Blues’ 5 Most Critical Offseason Decisions

The St. Louis Blues put up a fairly anemic performance in the first round against the Vancouver Canucks, and have already returned home from the playoff bubble in Edmonton. But the pressure never subsides totally for an NHL team, particularly for their front office.

General manager Doug Armstrong has some critical decisions to make quickly, and with free agency set to begin on October 9, he doesn’t have very long to make them. In this article, we’ll look at the five most critical decisions Armstrong and the Blues need to make.

Decision 1: Does Pietrangelo Stay?

Every other decision Armstrong needs to make begins with one: will he re-sign team captain Alex Pietrangelo? Signing the captain again will not be an easy task. The team is pressed up against the salary cap, and even in a flat-cap era where free-agent suitors might not be quite as prodigal as they would in a typical offseason, he is still expected to command $8 million per season or more.

Alex Pietrangelo St. Louis Blues
Alex Pietrangelo, St. Louis Blues (Jess Starr/The Hockey Writers)

With that said, the future of the Blues’ defense, and the future of the entire team, for that matter, hinges on this initial decision. If Armstrong wants to keep his captain, he will need to make several moves to clear the salary cap space to make it possible. If he is willing to let Pietrangelo walk, then he will need to completely reexamine what his team will look like without its defensive centerpiece and locker room leader. Either way, the Pietrangelo decision begets more decisions.

Prediction: Pietrangelo Stays

As rough as things look after the playoff series against the Canucks, and despite Pietrangelo’s seemingly terse comments to the media after Game 6, it still seems most likely that both parties will blink before a divorce.

Of course, the rumors of a return home to the Toronto Maple Leafs are as loud for him as they are for any other player from the Greater Toronto Area; however, for Pietrangelo’s family, home is as much in St. Louis as it is in Ontario. His wife is from the area and his triplets were born in the city. If he were to leave, the Blues would lose their first captain ever to win a Stanley Cup, and a future leader in many statistical categories. He’s the kind of player you might build a statue for. It seems unlikely that either the Blues or Pietrangelo will be willing to give that up when push comes to shove.

Decision 2: Binnington or Allen?

The Blues have a knack for creating goaltending controversy in a vacuum. They did it again in their first-round series, six games in which Stanley Cup goaltender Jordan Binnington played abysmally and habitually hot-and-cold netminder Jake Allen looked great, for the most part. Binnington finished the playoffs 0-5 with an .851 save percentage (SV%) and a 4.72 goals-against average (GAA). Allen was 2-2 with a .935 SV% and a 1.89 GAA.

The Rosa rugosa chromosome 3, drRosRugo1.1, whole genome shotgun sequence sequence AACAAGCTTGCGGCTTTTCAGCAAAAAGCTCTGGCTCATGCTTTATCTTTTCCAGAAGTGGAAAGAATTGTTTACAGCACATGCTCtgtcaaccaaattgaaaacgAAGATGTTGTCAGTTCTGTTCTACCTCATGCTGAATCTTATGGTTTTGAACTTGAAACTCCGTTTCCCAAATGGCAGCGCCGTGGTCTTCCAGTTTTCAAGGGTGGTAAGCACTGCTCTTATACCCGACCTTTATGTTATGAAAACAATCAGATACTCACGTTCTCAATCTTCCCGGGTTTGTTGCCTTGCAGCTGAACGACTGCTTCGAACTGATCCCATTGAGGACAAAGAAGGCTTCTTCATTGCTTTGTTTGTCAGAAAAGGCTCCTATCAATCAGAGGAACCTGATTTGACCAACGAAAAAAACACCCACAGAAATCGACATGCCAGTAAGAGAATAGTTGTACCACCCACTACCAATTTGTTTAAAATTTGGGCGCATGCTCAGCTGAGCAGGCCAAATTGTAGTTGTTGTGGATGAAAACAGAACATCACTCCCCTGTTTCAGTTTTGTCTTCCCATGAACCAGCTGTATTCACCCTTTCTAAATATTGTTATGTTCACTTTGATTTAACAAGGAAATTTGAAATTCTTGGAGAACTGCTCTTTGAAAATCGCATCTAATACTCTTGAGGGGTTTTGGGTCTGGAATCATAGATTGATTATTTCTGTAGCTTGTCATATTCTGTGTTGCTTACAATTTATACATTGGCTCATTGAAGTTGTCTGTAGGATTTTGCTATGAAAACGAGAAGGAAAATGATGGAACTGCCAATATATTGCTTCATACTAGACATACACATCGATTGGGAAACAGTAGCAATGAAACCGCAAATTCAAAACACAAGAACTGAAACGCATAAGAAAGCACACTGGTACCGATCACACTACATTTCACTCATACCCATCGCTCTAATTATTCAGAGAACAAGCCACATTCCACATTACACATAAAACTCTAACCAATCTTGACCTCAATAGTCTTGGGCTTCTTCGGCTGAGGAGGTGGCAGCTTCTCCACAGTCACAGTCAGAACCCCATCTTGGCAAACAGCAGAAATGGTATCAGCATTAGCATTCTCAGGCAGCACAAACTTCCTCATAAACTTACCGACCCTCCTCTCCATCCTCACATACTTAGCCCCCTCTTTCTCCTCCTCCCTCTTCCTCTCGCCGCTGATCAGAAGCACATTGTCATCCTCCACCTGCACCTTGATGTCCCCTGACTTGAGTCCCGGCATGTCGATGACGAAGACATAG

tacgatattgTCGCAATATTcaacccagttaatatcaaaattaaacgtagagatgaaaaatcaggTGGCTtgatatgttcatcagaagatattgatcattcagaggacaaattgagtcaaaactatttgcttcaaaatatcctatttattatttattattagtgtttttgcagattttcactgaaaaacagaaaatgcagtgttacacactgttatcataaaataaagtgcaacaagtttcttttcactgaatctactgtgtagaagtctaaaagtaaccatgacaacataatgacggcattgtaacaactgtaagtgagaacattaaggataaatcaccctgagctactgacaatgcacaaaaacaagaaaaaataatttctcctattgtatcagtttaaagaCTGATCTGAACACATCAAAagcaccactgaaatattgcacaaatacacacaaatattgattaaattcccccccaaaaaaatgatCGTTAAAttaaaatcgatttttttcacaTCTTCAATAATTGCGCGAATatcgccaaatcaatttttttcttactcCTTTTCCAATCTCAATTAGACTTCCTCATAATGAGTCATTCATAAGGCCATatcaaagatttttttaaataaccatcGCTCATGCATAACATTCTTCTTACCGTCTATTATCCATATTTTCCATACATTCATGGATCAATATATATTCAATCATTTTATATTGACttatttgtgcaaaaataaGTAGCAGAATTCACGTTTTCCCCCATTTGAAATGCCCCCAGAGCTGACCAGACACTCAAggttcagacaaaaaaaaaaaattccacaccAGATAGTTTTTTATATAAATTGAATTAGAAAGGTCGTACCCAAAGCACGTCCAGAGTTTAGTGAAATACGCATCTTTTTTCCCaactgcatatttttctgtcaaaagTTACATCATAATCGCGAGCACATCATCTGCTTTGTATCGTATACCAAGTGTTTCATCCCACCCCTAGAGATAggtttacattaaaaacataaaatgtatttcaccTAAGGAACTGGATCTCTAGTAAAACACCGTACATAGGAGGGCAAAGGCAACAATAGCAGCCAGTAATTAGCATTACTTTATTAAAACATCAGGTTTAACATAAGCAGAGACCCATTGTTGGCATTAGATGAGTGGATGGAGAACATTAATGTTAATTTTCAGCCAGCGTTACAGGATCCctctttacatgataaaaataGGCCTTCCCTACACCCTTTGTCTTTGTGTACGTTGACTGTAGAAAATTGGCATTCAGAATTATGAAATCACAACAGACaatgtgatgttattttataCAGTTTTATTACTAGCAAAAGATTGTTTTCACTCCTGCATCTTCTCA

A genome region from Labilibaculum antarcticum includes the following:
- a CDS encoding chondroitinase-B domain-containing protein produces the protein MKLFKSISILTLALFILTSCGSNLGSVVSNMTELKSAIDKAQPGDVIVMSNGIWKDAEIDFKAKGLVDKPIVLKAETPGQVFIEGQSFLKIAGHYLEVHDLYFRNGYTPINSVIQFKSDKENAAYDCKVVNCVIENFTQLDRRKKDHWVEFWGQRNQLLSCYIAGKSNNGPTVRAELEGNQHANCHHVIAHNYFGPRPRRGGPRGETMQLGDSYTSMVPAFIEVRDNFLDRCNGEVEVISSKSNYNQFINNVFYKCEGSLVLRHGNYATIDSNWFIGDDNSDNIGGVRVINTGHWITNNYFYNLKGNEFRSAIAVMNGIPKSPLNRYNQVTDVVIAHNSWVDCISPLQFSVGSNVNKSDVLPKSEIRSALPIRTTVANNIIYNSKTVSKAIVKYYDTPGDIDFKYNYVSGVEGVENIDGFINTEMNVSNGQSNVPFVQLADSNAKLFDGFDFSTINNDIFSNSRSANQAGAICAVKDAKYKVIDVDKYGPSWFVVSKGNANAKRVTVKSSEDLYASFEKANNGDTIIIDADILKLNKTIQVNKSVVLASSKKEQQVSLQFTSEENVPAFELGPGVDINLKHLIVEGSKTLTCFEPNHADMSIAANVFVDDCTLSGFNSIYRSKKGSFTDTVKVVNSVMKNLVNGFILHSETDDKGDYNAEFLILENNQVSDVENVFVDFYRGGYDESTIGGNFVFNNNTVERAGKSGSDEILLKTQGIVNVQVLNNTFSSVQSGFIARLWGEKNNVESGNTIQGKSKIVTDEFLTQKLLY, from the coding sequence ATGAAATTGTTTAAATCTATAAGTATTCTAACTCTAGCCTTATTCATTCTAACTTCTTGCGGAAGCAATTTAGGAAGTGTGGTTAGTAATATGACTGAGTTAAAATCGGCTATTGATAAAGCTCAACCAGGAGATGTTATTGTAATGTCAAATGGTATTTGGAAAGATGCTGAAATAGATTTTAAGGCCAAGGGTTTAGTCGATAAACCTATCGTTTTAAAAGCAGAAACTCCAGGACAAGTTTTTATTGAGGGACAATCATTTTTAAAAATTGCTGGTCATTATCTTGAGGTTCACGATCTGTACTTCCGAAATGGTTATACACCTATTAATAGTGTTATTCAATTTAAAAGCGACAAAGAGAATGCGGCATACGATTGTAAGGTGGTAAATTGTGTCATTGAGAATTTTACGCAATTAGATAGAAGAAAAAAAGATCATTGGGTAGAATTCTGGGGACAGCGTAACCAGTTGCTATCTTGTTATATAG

St. Louis Blues' Jordan Binnington Alex Pietrangelo
St. Louis Blues’ Jordan Binnington is congratulated by teammate Alex Pietrangelo (AP Photo/Bill Boyce)

Previously, it seemed inevitable that the Blues would trade Allen and his $4.35 million cap hit for the 2020-21 season, call up young backstop Ville Husso, who signed a one-way deal, and move forward with Binnington. But with the latter’s shockingly bad performance many are calling into question whether his Stanley Cup run was a flash in the pan and whether Allen might not be the path forward after all.

Prediction: Binnington Stays, Allen Leaves

It’s going to take a lot more than five bad performances to convince Armstrong to move on from Binnington, one of the greatest stories in franchise history. If anything, Allen’s performance only increased his trade value in the offseason. Even if Pietrangelo leaves, it makes little sense to keep both $4-plus million goalies in a flat-cap situation, and Husso needs to get a chance to get in consistent NHL work. As well as he performed, it’s time for Jake Allen to move on to a new franchise.

Decision 3: Is Vince Dunn the Future?

Speaking of players who looked terrible in the playoff bubble, left-handed defenseman Vince Dunn played an awful series against the Canucks, and his turnovers and bad performances led directly to several Vancouver goals. Unfortunately for him, that will be the last taste he leaves in the mouths of contract negotiators, as he is a perspective restricted free agent (RFA) this offseason.

The Blues have Hobey Baker Award winner Scott Perunovich waiting in the wings on the left side, and he plays a very similar style of game to Dunn. Of course, no team has ever had too many defensemen with high hockey IQs, but Armstrong may choose to let go of what will soon be a more expensive option to let the college superstar get some ice time. It would be a mistake to do it as an overreaction to his postseason performance, though, as Dunn’s metrics have been strong throughout his career.

Prediction: Dunn Departs

While we have argued in the past that Perunovich and Dunn can and should coexist in a Blues’ defensive corps, it seems more likely that Armstrong will deal the latter now. A cursory scan of the internet reveals any number of fanbases intent on their team pursuing Dunn this offseason.

The general manager will know that an offer sheet is a possibility, and may want to trade Dunn for value before losing him for what will likely be a second-round pick return. Moreover, Armstrong could weaponize Dunn in a trade to clear up further cap space, dealing him with a player on a bad contract as an incentive for the receiving team. Whatever the case, there are many viable reasons to trade the 23-year-old, and an obvious replacement in-house. There’s a good chance Dunn’s days in St. Louis are numbered.